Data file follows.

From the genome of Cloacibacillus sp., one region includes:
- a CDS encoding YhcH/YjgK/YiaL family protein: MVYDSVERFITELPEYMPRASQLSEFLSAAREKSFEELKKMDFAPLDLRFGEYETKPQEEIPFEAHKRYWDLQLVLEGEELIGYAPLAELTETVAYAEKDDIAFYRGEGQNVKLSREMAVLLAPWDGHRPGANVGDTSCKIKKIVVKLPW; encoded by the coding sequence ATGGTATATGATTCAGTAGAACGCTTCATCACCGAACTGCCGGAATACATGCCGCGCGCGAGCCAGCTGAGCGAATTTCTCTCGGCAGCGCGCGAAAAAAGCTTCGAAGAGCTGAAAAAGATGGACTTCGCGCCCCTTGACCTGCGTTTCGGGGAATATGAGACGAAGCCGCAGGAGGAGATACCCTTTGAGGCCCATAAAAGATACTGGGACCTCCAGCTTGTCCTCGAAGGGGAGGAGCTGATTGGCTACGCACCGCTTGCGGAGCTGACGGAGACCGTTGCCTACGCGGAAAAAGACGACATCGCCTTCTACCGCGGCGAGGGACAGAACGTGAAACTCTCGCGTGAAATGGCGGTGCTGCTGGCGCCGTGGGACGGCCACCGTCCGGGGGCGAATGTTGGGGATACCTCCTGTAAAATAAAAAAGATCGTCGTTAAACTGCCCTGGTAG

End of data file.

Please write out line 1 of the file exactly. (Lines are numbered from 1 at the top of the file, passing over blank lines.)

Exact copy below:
From the genome of Cloacibacillus sp., one region includes: